OPINION: Calculus is the foundation for all science

Despite concerns over calculus’ difficulty, it’s a highly important class

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LAUREN PETTIT

Calculus helps students of all persuasions learn and understand math and science.

HANNA YUZYUK, Evergreen columnist

If someone decides to be a STEM student, having myriads of prerequisites beforehand preps them for their professions. I am certainly not an exception. I was faced with calculus for my future career as a microbiologist, which I believed to be a drag at the beginning, but ended up being a major benefit to me.

Most students in my calculus class were in different engineering programs than mine. For that reason, my professor was more focused on assigning problems that would help students in programs different from mine. Sometimes I was sitting in the class and felt lost for several reasons.

First, I am not an engineering major. Second, I did not understand why I, a future microbiologist, needed to know all of those topics. I was ready to argue at that moment about the uselessness of the calculus courses for science students like me.

“The math behind calculus has to do with rates of change,” said Allison Fisher, WSU math teaching assistant. “For any scientist to go beyond the basic level and to have an interesting and impactful job, understanding of calculus and by extension differential equations is paramount.”

Calculus will introduce the student to a new level of critical thinking. I now see the shadow of calculus in every class I have. There are always little pieces or bits of information from the calculus courses. When a student goes step by step from less complex classes to more complex, calculus is a useful tool for understanding the material.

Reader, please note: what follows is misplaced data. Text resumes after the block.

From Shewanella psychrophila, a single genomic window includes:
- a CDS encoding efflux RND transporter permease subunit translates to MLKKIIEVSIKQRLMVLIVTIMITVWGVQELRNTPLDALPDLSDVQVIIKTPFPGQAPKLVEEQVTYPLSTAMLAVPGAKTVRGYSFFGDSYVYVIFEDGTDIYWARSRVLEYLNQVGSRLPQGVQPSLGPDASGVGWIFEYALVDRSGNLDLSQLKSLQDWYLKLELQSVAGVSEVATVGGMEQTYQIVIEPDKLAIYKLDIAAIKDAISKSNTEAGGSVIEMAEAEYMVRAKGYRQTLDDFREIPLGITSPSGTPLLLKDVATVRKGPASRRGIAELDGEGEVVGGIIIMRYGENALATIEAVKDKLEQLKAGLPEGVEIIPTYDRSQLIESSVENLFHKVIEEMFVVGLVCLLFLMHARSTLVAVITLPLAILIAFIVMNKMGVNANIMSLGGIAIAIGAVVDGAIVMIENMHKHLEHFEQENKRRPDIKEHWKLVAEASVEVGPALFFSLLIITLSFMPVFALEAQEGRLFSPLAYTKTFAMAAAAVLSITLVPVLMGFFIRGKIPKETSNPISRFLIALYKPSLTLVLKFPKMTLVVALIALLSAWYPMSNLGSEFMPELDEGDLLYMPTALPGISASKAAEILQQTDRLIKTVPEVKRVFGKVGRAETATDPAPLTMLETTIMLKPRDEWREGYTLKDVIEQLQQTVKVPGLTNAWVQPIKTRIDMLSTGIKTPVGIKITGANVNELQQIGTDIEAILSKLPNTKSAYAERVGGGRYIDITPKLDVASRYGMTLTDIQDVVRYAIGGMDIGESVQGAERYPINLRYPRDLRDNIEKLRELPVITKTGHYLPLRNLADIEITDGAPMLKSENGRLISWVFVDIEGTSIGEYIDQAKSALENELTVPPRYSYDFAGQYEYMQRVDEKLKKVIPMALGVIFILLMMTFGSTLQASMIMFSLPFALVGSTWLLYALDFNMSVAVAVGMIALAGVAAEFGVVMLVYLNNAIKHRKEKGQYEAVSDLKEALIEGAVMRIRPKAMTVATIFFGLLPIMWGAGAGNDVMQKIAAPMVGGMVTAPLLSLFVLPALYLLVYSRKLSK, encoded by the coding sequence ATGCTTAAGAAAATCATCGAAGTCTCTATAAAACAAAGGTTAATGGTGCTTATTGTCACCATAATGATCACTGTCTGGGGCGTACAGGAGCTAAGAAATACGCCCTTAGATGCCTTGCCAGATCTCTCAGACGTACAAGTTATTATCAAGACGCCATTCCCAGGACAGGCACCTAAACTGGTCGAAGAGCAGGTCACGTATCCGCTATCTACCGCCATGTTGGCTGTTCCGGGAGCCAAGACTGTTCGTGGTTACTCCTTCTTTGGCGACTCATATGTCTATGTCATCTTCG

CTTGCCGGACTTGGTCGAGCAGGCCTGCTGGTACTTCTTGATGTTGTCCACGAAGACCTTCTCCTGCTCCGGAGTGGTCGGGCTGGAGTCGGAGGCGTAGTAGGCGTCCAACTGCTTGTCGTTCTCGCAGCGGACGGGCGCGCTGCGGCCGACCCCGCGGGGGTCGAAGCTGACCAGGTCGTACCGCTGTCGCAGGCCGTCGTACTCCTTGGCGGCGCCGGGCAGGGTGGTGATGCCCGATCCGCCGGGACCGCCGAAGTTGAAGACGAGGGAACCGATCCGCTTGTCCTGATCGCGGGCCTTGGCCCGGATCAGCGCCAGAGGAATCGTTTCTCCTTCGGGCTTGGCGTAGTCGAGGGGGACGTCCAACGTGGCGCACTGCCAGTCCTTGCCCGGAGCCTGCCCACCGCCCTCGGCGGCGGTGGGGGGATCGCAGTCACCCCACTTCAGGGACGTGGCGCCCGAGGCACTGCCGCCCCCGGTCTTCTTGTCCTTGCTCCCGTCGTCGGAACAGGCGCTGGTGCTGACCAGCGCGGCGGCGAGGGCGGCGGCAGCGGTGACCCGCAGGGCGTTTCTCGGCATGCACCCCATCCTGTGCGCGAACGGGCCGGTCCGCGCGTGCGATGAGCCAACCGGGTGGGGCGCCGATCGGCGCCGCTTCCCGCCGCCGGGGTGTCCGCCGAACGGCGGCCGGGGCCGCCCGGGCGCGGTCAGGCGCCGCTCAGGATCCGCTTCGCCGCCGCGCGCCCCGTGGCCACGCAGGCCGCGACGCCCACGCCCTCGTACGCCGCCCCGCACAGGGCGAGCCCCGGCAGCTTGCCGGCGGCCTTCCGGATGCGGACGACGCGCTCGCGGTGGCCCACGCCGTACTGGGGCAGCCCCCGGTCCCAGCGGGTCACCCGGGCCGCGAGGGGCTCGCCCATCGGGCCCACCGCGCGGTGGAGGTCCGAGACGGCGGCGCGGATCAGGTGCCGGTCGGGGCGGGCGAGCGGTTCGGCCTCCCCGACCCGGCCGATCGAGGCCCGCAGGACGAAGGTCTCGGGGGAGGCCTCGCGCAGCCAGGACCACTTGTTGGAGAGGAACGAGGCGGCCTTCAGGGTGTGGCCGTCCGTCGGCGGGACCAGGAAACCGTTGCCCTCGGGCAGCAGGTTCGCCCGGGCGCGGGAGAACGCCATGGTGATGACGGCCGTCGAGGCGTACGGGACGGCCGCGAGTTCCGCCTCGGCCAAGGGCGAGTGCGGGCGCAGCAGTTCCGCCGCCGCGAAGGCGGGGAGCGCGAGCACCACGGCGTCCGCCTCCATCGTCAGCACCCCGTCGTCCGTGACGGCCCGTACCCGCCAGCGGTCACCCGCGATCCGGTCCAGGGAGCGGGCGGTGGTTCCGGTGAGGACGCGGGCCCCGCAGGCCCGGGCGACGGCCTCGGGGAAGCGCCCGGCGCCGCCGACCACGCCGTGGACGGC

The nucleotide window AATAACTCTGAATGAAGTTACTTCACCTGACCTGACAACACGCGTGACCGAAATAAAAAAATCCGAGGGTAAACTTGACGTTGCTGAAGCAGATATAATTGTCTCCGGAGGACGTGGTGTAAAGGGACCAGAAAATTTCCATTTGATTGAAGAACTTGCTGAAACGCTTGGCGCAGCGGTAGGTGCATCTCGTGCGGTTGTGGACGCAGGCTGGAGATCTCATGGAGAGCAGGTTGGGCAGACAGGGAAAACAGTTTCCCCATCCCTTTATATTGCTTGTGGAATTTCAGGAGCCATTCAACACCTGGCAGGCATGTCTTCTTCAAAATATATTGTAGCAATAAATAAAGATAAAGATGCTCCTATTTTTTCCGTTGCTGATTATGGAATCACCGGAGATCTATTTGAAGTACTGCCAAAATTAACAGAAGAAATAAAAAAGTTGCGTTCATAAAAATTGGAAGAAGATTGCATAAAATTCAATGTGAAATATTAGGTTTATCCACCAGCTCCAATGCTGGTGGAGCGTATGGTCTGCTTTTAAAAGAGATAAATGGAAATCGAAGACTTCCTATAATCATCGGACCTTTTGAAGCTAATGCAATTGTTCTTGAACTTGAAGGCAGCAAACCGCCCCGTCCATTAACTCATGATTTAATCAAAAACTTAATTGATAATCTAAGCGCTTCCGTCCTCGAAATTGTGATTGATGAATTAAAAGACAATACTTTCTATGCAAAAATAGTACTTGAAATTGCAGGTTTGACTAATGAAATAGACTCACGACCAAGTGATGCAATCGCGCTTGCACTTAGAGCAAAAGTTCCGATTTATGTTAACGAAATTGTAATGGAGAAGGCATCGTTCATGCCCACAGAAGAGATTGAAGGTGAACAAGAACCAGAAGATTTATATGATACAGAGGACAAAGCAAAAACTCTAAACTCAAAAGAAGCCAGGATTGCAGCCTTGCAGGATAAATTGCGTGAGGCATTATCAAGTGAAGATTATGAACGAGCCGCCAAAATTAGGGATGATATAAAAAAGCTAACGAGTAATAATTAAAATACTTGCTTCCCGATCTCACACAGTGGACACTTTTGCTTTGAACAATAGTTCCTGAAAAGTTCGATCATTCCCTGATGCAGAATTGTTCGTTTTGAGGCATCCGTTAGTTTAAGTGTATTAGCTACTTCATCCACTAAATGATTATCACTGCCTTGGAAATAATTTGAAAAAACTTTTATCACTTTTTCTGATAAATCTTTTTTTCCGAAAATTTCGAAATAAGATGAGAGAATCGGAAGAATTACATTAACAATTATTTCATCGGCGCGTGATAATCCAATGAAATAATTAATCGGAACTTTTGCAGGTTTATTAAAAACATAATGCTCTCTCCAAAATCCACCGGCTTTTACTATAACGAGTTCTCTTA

“Calculus was developed as a tool to understand physics better,” said WSU math professor Alexander Dimitrov. “Calculus is a line of thoughts; it is a way to think about things.”

Some people can argue that we have computer programs that can do work for us. We have excellent programs that can calculate the rate of change for a couple of minutes, but interpreting these data is still our job. That’s why we study calculus.

Calculus will help students understand graphs and understand why they should use particular formulas.

“Computers are only a tool, and they can often give you a false answer if you do not understand what is going on,” Fisher said.

Nobody would argue that calculus classes are challenging, and sometimes it can make you feel frustrated. However, every student will be surprised how easier it will become later in other courses.

I had chemistry courses with people who hadn’t taken calculus yet, and I saw how hard it was for them to understand the reason to use the formula and the meaning of letters in the formula. Calculus helped me when I had to do data analysis on my biology courses.

For science students, math should involve graphing rates of change in real-world applications. If we look at WSU math courses, we can see individualized variations by major, and every student can choose something appropriate to their programs.

If the student is lost about the appropriate math course choice, it would be a great idea for them to talk to an adviser and ask for help. Personally, I do not regret I had one more course of calculus than I needed.